The Logo

Something about the Workshop Logo



About the Logo


The Workshop logo is derived from the two most ancient symbols in Judaism and Christianity: the seven-branched candelabrum called the menorah, and the fish. The Jewish symbol, the menorah, antedates the more common six-pointed Star of David by many centuries. Likewise, the most common Christian symbol, the cross, is not the most ancient. The fish was used to identify brother and sister Christians during the early centuries of Roman persecution. Because it could be dangerous to identify oneself as a Christian to a pagan non-believer, the Christian would casually sweep a half circle with a foot while speaking. If the other person were a Christian, he or she would also sweep a half circle in the dirt or sand, creating a fish. Its use as a symbol for Christ is drawn from the Greek word for fish, ICHTUS, an acrostic for “Jesus Christ, Son of God, Savior.”

With these symbols in mind, Mrs. Florence Bern, a Milwaukee Jewish artist, was inspired by the words “we must build bridges between our faiths. The arch between the menorah and the fish not only evokes the image of a bridge between us, but recalls the sign of the rainbow given to Noah after the flood as a sign of God’s covenant and promises to all human kind.”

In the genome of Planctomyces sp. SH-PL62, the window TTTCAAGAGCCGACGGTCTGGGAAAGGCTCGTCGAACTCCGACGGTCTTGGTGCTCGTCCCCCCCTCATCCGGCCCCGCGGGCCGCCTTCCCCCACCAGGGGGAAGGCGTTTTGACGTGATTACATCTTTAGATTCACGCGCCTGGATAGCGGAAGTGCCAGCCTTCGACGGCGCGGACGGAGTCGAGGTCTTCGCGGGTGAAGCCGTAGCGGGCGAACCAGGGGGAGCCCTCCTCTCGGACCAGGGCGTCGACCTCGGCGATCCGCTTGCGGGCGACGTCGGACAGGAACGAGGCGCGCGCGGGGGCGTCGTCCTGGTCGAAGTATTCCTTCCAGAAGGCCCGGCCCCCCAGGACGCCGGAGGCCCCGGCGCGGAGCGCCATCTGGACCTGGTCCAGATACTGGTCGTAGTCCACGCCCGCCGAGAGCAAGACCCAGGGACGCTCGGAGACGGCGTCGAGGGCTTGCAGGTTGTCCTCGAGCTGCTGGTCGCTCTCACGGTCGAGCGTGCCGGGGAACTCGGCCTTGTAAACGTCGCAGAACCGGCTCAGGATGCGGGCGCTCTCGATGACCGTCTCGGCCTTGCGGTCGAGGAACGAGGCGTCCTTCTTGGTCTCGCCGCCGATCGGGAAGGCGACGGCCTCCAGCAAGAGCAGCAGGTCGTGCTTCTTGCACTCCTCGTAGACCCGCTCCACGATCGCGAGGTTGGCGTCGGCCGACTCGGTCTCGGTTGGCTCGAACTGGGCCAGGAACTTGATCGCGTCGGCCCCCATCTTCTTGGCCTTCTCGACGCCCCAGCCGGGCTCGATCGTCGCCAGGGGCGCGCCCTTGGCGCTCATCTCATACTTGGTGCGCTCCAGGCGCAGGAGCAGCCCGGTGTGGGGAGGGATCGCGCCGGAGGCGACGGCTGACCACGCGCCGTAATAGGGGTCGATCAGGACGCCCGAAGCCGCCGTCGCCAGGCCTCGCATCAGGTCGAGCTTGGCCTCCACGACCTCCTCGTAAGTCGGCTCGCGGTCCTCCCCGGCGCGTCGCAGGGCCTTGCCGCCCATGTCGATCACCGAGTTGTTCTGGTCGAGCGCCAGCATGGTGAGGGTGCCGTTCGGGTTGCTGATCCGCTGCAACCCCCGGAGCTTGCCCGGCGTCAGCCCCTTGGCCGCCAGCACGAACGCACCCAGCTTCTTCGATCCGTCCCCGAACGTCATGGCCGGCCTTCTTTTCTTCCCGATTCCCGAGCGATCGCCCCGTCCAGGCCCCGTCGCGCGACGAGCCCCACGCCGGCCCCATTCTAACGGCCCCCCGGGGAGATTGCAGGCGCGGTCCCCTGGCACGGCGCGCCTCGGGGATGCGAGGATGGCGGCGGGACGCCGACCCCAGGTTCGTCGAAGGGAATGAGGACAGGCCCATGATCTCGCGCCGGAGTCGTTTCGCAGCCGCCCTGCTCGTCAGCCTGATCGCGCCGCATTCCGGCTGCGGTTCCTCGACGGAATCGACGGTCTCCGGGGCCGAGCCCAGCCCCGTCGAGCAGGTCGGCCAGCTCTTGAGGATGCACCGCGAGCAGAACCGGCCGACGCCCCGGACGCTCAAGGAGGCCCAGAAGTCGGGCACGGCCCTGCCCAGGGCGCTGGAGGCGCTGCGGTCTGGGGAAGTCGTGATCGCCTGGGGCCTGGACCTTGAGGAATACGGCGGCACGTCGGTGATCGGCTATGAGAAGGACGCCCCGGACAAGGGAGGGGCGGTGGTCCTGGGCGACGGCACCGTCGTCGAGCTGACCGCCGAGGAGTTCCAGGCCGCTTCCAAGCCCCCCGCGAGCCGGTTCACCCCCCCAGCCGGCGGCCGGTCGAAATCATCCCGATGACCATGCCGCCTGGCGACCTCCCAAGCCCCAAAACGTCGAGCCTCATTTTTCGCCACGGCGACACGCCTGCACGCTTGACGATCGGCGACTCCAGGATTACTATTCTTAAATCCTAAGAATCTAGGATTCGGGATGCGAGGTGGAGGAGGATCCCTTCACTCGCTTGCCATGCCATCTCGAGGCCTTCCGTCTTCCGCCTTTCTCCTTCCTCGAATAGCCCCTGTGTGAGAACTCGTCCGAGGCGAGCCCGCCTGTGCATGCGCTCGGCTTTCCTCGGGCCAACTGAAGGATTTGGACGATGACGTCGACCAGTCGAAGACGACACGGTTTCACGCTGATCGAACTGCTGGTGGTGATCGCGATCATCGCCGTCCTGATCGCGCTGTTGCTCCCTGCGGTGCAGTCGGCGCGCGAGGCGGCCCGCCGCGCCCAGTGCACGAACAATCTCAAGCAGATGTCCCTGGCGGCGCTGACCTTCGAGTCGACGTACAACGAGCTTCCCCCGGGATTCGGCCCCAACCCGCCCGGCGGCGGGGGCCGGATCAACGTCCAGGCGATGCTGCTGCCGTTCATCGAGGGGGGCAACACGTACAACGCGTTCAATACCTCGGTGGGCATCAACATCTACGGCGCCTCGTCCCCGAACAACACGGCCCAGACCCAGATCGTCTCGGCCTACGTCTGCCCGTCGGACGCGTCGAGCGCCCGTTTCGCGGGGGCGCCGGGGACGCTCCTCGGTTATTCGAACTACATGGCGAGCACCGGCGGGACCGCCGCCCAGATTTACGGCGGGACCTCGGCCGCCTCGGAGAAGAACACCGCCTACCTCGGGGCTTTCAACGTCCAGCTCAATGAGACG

The menorah’s three branches from which the fish emerges evoke the Jewish tradition and teaching of the prophets that the world rests upon three things: justice, righteousness and deeds of loving kindness. The four flames represent the bringing of God"s light throughout the world. For Christians, it also indicates that Christianity emerged from Judaism, but has neither exhausted the depths of Judaism nor superseded it. The artist explained that “the circle is not completed between Judaism and Christianity because there is yet work to be done to bring about the peace and justice of God’s rule to all the world.”